In order to get the highest output form your HPS ballast, reflector, and bulbs, routine maintenance and replacement is essential. Some HPS fixture manufacturers recommend cleaning reflectors (luminaries), while other recommend a complete replacement. All recommend replacing bulbs once they have reached their maximum operating life (Figures 2a and 2b).

However, let’s be honest with ourselves: most growers do not do this. I was pleasantly surprised to see an operation in New York that was cleaning all of their HPS reflectors and bulbs (Figure 4). I often see reflectors that are dusty, have water spots or finger prints (Figure 3), or lamps that have burned out or are dim. It is estimated that light output can be reduced by 8 to 15% due to dirty reflectors alone. Therefore, I asked several HPS manufactures for their recommendations on reflector maintenance.

P.L. Light Systems says that if the HPS installation is in a clean environment, or if the reflectors are 1 to 3 years of age, it is possible to clean them with a solution of vinegar and water mixed at a ratio of 1:100. They also advise cleaning your bulbs and reflectors annually for best performance. (Please note that not all manufactures recommend cleaning reflectors. Therefore, you should contact the manufacture of your HPS fixtures for their specific recommendations. Most manufacture can test your reflectors and tell you if it is time to replace them.)

P.L Light System HPS maintenance and cleaning checklist

  1. When cleaning reflectors or replacing bulbs, wear eye and hand protection, unplug the HPS fixture from the main power source and allow it to cool for at least 30 minutes to prevent serious burns or injury (Figure 2).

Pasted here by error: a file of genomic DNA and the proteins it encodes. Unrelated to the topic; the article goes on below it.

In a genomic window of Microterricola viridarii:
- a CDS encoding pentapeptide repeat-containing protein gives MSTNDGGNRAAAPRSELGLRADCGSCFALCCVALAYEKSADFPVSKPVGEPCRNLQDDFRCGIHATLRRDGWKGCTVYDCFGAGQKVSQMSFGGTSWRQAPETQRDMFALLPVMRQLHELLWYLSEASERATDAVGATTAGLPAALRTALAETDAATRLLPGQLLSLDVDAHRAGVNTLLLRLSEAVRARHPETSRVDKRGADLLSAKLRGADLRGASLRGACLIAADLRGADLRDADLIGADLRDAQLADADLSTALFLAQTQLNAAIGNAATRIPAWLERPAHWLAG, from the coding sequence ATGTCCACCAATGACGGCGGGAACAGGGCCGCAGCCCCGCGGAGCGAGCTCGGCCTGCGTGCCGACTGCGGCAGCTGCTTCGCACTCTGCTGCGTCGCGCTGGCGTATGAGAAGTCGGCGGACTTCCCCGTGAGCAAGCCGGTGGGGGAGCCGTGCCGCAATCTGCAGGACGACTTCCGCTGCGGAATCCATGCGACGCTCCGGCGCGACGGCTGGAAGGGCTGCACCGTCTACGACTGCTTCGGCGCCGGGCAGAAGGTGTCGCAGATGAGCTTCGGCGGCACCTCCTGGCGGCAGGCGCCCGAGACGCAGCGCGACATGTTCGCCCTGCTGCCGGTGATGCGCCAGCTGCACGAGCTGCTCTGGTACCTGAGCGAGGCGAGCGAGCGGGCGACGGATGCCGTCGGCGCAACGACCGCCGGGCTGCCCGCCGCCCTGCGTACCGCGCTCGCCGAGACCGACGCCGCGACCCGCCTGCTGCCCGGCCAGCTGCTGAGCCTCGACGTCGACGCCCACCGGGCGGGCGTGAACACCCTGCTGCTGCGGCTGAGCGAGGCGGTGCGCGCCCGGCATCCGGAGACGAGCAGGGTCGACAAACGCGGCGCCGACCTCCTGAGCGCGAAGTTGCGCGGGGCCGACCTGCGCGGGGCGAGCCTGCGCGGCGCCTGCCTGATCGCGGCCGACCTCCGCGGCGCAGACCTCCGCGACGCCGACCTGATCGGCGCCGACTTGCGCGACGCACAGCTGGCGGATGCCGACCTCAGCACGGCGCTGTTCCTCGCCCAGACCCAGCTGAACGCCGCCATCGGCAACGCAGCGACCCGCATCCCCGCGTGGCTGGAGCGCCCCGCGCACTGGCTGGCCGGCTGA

2. While you wait, check cords for damage and replace damaged cords according to the manufacturer’s instruction.
  3. Always use cotton gloves to install or remove bulbs as the oils on your hands can create dark spots and reduce lamp efficiency (Figure 2).
  4. Carefully remove the reflector. Flush the reflector with distilled water inside and out to remove environmental contaminates (dust, dirt or water spots) (Figure 3).
  5. Fill a bucket with a 1:100 vinegar:distilled water solution. Submerge only the reflector for a few seconds (Figure 4).
  6. If necessary, carefully use a very soft brush such as a fine finger nail brush to rub off environmental contaminates on the bulb itself. Do not submerge bulbs.
  7. Rinse the reflector in a second bucket filled with distilled water to remove cleaning solution (Figure 4).
  8. Rinse reflector in third bucket of distilled water to remove any remaining residue. Otherwise hard water spots may remain. If residue is still present repeat steps 5 to 8. If this does not work, it is time to replace the reflector.
  9. Allow the reflectors to air dry before reinstalling them on the fixture.
  10. For your safety, when cleaning reflectors always maintain the correct ratio and never add other chemicals to the cleaning solution. For more information on correcting problems with HPS Lamps, click here.

The author is an associate professor and controlled environment/floriculture extension specialist in the Department of Horticulture at Michigan State University.